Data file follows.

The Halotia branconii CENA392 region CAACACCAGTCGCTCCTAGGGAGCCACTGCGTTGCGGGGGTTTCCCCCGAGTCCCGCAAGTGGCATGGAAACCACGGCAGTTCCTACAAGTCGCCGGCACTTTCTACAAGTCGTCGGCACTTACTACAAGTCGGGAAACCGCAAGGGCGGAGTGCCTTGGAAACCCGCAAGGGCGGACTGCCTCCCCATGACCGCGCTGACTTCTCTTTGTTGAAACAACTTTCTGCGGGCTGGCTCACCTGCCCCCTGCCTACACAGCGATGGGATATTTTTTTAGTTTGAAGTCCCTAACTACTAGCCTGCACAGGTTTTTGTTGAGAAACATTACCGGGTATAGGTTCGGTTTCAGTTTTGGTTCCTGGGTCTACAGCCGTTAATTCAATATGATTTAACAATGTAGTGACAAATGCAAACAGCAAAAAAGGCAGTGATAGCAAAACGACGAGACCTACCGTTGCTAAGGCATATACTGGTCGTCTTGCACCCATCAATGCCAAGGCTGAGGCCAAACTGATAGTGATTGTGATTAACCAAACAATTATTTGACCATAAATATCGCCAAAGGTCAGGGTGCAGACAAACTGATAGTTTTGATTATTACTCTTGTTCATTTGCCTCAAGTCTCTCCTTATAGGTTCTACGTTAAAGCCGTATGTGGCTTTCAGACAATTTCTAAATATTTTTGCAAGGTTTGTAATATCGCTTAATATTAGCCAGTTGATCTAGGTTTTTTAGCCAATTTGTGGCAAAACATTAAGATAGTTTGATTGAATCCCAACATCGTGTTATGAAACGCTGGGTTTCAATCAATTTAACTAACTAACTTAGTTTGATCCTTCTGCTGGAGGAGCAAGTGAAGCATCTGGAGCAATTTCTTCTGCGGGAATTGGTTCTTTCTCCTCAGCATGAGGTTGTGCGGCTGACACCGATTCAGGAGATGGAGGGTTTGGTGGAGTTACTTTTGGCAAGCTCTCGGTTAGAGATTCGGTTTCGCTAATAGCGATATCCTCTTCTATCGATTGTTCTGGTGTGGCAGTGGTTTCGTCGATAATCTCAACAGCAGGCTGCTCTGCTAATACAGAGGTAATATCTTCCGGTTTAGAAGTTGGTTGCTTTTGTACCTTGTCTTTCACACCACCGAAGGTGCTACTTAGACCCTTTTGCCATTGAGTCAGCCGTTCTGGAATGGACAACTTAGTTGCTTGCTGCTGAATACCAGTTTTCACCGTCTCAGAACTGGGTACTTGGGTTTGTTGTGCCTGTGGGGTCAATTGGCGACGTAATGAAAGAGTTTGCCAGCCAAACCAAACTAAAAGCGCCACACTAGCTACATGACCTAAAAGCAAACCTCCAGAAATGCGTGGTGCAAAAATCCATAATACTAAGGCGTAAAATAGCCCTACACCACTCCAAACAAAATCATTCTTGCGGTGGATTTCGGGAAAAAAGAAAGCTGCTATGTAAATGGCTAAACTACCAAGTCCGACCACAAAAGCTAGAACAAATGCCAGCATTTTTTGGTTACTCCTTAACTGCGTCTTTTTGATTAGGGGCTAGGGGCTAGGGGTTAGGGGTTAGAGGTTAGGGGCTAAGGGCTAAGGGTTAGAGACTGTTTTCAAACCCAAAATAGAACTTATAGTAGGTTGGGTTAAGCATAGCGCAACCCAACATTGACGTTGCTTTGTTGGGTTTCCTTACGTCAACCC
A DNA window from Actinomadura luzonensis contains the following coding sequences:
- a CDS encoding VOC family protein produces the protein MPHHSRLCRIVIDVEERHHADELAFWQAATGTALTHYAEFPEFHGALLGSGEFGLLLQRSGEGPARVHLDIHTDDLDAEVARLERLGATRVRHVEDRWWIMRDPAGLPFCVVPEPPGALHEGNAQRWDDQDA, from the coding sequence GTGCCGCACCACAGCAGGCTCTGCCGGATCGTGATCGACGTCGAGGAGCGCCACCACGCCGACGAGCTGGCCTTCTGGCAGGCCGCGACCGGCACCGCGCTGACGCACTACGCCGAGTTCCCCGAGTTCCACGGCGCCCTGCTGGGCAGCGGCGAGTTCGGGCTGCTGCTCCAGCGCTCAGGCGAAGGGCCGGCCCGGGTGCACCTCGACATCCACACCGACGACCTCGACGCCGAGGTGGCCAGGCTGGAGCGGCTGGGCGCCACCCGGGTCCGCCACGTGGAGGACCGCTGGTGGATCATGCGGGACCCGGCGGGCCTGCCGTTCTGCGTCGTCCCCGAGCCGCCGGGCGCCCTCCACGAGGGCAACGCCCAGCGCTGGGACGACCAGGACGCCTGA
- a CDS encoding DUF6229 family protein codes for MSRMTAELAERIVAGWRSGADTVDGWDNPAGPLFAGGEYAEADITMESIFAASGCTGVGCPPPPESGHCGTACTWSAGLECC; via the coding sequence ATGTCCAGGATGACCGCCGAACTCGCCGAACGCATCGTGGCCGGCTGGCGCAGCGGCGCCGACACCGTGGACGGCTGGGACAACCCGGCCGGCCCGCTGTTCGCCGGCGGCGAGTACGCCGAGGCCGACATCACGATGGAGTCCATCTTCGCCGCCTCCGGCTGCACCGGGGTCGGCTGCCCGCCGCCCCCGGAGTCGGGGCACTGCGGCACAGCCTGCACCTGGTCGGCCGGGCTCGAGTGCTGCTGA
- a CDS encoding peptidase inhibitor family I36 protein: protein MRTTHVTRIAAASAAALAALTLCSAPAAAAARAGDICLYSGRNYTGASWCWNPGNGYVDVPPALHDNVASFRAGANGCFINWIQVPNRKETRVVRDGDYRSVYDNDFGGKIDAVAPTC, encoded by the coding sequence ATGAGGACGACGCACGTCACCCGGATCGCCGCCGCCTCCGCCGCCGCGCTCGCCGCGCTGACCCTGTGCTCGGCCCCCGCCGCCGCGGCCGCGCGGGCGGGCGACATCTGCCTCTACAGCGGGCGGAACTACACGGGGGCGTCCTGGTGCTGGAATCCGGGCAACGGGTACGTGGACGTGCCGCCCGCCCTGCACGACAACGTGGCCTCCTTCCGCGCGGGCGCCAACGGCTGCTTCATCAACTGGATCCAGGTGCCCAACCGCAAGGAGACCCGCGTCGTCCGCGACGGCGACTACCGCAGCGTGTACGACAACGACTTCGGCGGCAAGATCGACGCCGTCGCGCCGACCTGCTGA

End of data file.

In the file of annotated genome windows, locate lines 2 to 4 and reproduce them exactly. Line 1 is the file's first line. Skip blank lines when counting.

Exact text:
A DNA window from Actinomadura luzonensis contains the following coding sequences:
- a CDS encoding VOC family protein produces the protein MPHHSRLCRIVIDVEERHHADELAFWQAATGTALTHYAEFPEFHGALLGSGEFGLLLQRSGEGPARVHLDIHTDDLDAEVARLERLGATRVRHVEDRWWIMRDPAGLPFCVVPEPPGALHEGNAQRWDDQDA, from the coding sequence GTGCCGCACCACAGCAGGCTCTGCCGGATCGTGATCGACGTCGAGGAGCGCCACCACGCCGACGAGCTGGCCTTCTGGCAGGCCGCGACCGGCACCGCGCTGACGCACTACGCCGAGTTCCCCGAGTTCCACGGCGCCCTGCTGGGCAGCGGCGAGTTCGGGCTGCTGCTCCAGCGCTCAGGCGAAGGGCCGGCCCGGGTGCACCTCGACATCCACACCGACGACCTCGACGCCGAGGTGGCCAGGCTGGAGCGGCTGGGCGCCACCCGGGTCCGCCACGTGGAGGACCGCTGGTGGATCATGCGGGACCCGGCGGGCCTGCCGTTCTGCGTCGTCCCCGAGCCGCCGGGCGCCCTCCACGAGGGCAACGCCCAGCGCTGGGACGACCAGGACGCCTGA
- a CDS encoding DUF6229 family protein codes for MSRMTAELAERIVAGWRSGADTVDGWDNPAGPLFAGGEYAEADITMESIFAASGCTGVGCPPPPESGHCGTACTWSAGLECC; via the coding sequence ATGTCCAGGATGACCGCCGAACTCGCCGAACGCATCGTGGCCGGCTGGCGCAGCGGCGCCGACACCGTGGACGGCTGGGACAACCCGGCCGGCCCGCTGTTCGCCGGCGGCGAGTACGCCGAGGCCGACATCACGATGGAGTCCATCTTCGCCGCCTCCGGCTGCACCGGGGTCGGCTGCCCGCCGCCCCCGGAGTCGGGGCACTGCGGCACAGCCTGCACCTGGTCGGCCGGGCTCGAGTGCTGCTGA